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Beef consumers urged to reconsider ‘pink slime’
Question of the Day
OMAHA, Neb. (AP) — The main producer of “pink slime” and the politicians defending the company will have a hard time persuading consumers and grocery stores to accept the product, even if the processed beef trimmings are as safe as the industry insists.
Three governors and two lieutenant governors plan to tour Beef Products Inc.’s plant in South Sioux City, Neb., Thursday afternoon to show their support for the company and the several thousand jobs it creates in Nebraska, Iowa, Kansas, South Dakota and Texas.
Beef Products, the main producer of the cheap lean beef made from fatty bits of meat left over from other cuts, has drawn extra scrutiny because of concerns about the ammonium hydroxide it treats meat with to slightly change the acidity of the beef and kill bacteria. The company suspended operations at plants in Texas, Kansas and Iowa this week, affecting 650 jobs, but it defends its product as safe.
While the official name is lean finely textured beef, critics dub it “pink slime” and say it’s an unappetizing example of industrialized food production. That term was coined by a federal microbiologist who was grossed out by it, but the product meets federal food safety standards and has been used for years.
Larry Smith, with the Institute for Crisis Management public relations firm, said he’s not sure the makers of pink slime — including Cargill and BPI — will be able to overcome the public stigma against their product at this point.
“I can’t think of a single solitary message that a manufacturer could use that would resonate with anybody right now,” Mr. Smith said.
The politicians who plan to tour the plant — including Texas Gov. Rick Perry, Iowa Gov. Terry Branstad, Kansas Gov. Sam Brownback, Nebraska Lt. Gov. Rick Sheehy and South Dakota Lt. Gov. Matt Michels — all agree with the industry view that pink slime has been unfairly maligned and mislabeled.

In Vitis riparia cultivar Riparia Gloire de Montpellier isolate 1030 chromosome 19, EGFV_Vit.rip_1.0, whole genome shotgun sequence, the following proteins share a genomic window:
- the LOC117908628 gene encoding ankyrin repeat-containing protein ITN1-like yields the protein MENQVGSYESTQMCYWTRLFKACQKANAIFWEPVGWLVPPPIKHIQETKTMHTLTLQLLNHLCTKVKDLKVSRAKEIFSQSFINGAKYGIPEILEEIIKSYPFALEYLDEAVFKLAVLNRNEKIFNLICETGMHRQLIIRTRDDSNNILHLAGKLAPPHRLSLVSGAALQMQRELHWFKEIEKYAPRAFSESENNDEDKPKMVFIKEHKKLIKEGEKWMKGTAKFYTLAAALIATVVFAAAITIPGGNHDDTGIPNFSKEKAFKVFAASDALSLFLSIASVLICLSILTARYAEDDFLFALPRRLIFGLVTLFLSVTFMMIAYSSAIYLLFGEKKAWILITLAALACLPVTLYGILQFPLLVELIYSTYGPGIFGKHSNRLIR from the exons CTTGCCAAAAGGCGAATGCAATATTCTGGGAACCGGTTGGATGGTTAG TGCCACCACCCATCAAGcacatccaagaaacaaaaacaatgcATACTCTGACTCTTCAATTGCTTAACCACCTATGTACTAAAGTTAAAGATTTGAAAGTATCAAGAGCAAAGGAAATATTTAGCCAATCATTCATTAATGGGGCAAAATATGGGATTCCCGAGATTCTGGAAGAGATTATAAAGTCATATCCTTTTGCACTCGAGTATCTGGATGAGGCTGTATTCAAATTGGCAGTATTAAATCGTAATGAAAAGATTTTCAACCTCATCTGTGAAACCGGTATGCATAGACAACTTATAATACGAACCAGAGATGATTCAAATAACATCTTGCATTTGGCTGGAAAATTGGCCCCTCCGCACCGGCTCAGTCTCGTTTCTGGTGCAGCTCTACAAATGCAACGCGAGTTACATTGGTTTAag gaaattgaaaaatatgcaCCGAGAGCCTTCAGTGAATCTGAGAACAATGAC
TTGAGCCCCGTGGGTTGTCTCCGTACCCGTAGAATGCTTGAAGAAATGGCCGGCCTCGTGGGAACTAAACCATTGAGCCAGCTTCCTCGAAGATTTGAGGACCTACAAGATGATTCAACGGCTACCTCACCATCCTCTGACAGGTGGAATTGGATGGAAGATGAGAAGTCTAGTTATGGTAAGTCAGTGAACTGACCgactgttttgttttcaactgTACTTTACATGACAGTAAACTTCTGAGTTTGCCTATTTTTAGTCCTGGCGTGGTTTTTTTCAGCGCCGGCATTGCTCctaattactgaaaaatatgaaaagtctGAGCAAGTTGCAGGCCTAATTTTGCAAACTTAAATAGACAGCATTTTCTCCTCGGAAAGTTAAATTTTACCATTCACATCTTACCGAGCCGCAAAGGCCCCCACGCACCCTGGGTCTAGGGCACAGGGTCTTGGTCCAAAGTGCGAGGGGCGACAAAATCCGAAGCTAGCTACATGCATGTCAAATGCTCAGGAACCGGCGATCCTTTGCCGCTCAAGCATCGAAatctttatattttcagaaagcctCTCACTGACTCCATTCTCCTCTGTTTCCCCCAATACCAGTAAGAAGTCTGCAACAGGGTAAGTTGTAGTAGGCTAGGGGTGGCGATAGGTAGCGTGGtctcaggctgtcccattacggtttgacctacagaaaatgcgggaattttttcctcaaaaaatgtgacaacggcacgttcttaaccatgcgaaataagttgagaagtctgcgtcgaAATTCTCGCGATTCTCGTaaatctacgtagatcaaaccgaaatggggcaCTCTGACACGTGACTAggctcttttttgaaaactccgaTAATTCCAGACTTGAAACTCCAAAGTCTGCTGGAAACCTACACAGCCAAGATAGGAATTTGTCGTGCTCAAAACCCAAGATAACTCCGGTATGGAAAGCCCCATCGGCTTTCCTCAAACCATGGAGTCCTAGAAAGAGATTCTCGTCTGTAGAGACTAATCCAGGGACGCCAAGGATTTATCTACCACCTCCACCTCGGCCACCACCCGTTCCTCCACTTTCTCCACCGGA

“Our states proudly produce food for the country and the world — and we do so with the highest commitment toward product safety,” the governors said in a joint statement. “Lean, finely textured beef is a safe, nutritious product that is backed by sound science.”
All the governors and lieutenant governors taking the tour want to eat some of the meat to demonstrate that it’s safe, but Mr. Branstad’s spokesman, Tim Albrecht, said it’s possible BPI may not be able to serve them burgers Thursday. Regardless of whether the beef is available on the tour, Mr. Branstad plans to eat some at a community picnic this weekend.
Russell Cross, who is a former administrator of the USDA Food Safety and Inspection Service, said this product is getting a bad rap from a food safety standpoint.
“I’m not saying it’s perfectly safe. Nothing is perfectly safe. All food is going to have bacteria in it. But this product has never been in question for safety,” he said.
Mr. Cross said that ammonia is just one tool designed to reduce bacteria and help make the food safer. The process Cargill uses, by comparison, uses citric acid to achieve similar results to what BPI does with ammonia.
The finished product contains only a trace of ammonia, as do many other foods, and it’s meant just to be an additional “hurdle for the pathogens,” said Mr. Cross, who is now head of the Department of Animal Science at Texas A&M University.
The ammonium hydroxide BPI uses is also used in baked goods, puddings and other processed foods.
National Meat Association spokesman Jeremy Russell said if consumers insist on eliminating this product from ground beef, prices will go up and lean beef trimmings will have to be imported to replace it. The process of creating lean, finely textured beef yields about 12 to 15 pounds of additional meat per animal.
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